Riggs frustrated after two bills die during Missouri legislative session from two filibustering senators


MO Rep. Louis Riggs District 005

JEFFERSON CITY, Mo. — The Missouri legislative session for 2023 ended at 6 p.m. May 12, the day and time as required by law, with a number of bills left unheard. Two senators filibustered to protest bills that were not being passed. 

Sen. Bill Eigel, R-Weldon Spring, read aloud from a biography of Ronald Reagan, gridlocking the session for most of Thursday night to protest his personal property tax bill that was held up in the Senate until a bill legalizing sports wagering was approved. 

Earlier in the week, Sen. Mike Moon, R-Ash Grove, blocked all action in retribution for the Senate approving a postpartum Medicaid bill.

As the clock ticked during the filibusters, other bills sat waiting to be heard. Many were still sitting there at 6 p.m. May 12. 

Two of the bills Gov. Mike Parson did not see were from state Rep. Louis Riggs, a Republican who represents Marion and Ralls counties (District 5) in the Missouri House of Representatives. 

One bill would have established a Broadband Development to provide legislation overview on broadband funds, which passed the Missouri House of Representatives in March. The other bill involved an overhaul of the historic preservation tax program, which passed the House in April.

Each bill was heard in an executive session with recommendations to pass. Both bills were scheduled to be heard by Senate at the Missouri Legislative Session.

Riggs said he believed the broadband bill would have been a slam dunk. It would have established a broadband council and legislative oversights to evaluate their use of the $250 million in the 2024-25 budget.

Riggs expects to see more money for broadband this year. This means they could end up pressing almost $2 billion of taxpayer money with no legislative oversight.

“It was easy, it wasn’t controversial. It just needed to be done,” he said. “This is unusual. This is sort of a once-in-a-generation opportunity for our state, and we have taken absolute advantage of it. But at the same time, when you have that much money out there flying around, it’s very helpful to have legislative oversight – which we don’t have. It’s always better if we can evaluate and benchmark it and have some input as to where things go.”

The lack of oversight will not hold up broadband access. Riggs said he is moving forward with his goal to cover all of rural Missouri with internet access before his term expires in 2026. 

Riggs praised people in the department working to administer the funds.

“They do a great job. At the same time, it might not be the same people next month or next year who are doing what they do now,” Riggs said. “So we have to have some legislative overview, and it’s just not there. They were just reading a book.”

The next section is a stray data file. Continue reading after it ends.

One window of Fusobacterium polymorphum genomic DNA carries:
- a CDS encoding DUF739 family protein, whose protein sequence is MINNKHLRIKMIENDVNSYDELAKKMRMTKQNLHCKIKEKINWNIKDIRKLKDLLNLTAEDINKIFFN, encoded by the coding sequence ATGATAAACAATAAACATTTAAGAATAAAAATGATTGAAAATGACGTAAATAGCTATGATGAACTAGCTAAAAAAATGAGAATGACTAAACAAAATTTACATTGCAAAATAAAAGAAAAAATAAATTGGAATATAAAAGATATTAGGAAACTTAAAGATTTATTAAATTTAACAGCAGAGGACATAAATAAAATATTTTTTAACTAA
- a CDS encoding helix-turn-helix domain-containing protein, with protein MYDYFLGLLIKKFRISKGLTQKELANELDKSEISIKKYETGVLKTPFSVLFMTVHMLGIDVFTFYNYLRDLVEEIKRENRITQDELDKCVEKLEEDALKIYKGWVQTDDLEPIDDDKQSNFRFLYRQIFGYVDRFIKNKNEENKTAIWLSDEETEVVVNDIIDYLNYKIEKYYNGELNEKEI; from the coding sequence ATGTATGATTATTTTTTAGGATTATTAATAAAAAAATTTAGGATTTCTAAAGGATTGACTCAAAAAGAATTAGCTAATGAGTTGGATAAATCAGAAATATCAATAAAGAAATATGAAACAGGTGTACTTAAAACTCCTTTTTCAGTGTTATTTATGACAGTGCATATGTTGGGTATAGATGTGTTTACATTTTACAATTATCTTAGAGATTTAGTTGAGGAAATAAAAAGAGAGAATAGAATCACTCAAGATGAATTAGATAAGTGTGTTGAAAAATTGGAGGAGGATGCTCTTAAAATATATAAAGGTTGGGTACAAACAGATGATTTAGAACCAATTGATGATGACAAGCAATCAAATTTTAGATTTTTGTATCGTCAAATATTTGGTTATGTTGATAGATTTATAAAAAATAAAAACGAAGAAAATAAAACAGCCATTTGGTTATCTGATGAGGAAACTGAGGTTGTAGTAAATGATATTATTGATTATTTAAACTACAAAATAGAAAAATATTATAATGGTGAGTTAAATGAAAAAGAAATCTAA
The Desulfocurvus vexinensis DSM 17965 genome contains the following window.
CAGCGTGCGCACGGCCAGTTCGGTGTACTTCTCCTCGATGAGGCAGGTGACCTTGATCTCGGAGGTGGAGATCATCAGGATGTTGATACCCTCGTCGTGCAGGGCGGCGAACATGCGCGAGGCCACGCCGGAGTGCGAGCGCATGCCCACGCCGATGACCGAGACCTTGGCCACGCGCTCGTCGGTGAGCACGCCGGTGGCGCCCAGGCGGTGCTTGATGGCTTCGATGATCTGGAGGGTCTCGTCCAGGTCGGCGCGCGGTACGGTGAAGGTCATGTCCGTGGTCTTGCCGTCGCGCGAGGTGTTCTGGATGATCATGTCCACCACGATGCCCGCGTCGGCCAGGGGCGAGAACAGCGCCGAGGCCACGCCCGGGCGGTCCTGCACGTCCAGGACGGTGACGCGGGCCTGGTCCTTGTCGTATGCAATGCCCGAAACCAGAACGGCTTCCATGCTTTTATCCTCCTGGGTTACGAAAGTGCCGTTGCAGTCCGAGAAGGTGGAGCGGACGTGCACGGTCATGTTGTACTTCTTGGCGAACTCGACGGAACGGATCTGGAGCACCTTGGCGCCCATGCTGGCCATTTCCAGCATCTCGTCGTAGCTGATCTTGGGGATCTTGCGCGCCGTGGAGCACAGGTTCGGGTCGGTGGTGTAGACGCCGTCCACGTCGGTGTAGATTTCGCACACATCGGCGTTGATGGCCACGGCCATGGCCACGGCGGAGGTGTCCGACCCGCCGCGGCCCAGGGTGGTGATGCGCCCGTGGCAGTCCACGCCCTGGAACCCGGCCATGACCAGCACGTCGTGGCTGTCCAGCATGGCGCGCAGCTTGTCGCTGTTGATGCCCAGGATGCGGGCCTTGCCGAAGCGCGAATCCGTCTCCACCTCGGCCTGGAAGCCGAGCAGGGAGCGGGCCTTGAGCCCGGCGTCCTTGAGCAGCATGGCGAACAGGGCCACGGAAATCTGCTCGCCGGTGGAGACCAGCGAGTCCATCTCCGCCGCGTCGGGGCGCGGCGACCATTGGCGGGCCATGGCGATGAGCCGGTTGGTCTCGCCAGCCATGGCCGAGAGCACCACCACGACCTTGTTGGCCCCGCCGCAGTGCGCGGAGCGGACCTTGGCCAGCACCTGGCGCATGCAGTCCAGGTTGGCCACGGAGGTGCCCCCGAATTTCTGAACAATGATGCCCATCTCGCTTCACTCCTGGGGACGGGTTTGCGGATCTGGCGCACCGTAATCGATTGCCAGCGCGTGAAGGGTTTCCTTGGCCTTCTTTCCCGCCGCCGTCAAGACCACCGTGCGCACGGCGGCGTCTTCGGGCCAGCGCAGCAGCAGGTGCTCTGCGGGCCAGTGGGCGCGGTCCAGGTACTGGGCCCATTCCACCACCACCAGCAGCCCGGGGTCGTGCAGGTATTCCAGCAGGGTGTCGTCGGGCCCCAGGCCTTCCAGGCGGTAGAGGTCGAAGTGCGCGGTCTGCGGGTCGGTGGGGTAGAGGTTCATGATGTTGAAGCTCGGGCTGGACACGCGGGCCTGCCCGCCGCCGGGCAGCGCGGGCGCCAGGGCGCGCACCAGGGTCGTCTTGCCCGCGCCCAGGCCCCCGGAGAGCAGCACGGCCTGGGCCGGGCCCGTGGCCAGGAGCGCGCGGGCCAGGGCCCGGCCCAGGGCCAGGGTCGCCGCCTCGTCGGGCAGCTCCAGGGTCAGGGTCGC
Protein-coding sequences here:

The other bill was an overhaul of the historic preservation tax credit program, which Riggs said has not operated well for about five years. Riggs said 70 percent of the funding goes to St. Louis, 25 percent goes to Kansas City, and the remaining 5 percent is allocated across the state. Riggs addressed that in the bill.

“I talked to people all over the state who don’t want to mess with it, because the program is just awful,” he said. “We had stakeholders all over the state and hearings. We had more input on that than I think I have ever done. It was five years in the making, and it just didn’t get there because two people were having a bad week, and they took it out on the rest of the state,” he said.

Riggs predicted the bill could generate $500 million each year in economic activity. It also would have established an appeal process for the tax credit program, which it currently does not have.

“There were all sorts of really good things in making sure that major projects don’t soak up the entire fund,” Riggs said.

Riggs said he can reintroduce the bills in 2024. He praised state Sen. Cindy O’Laughlin, but he had a different opinion of people who held up other bills. 

“Long story short, Senator O’Laughlin kept things together all session long,” he said. “The Senate needs to change some rules or enforce the ones they’ve got. It’s sad to have that much good stuff by the side of the road because two senators couldn’t work and play well with others.”

Despite the frustrating end of the Senate’s legislative session, Riggs said it was a good year.

He received funding for a study to upgrade U.S. 36 to interstate standards. 

“Illinois did its part 20 years ago, so now it’s time for Missouri to upgrade it,” he said.

Riggs said right now is a good time to improve U.S. 36. With $2.8 billion going into upgrading 200 miles of I-70 from Kansas City to St. Louis, U.S. 36 will likely be inundated with traffic when the construction starts and lasts an estimated five years.

“When they tear those up, where do you think those trucks are going to go? Right up U.S. 36. So we need to get ahead of that,” he said. “That is something I am very passionate about and going to work on basically on a day-to-day basis until I term out. That was very positive for us.”

Riggs said the U.S. 61 Hannibal bypass also will move forward.

Riggs said an environmental study has been done on the bypass, and The Missouri Department of Transportation is now setting up a citizen advisory team to evaluate the routes.

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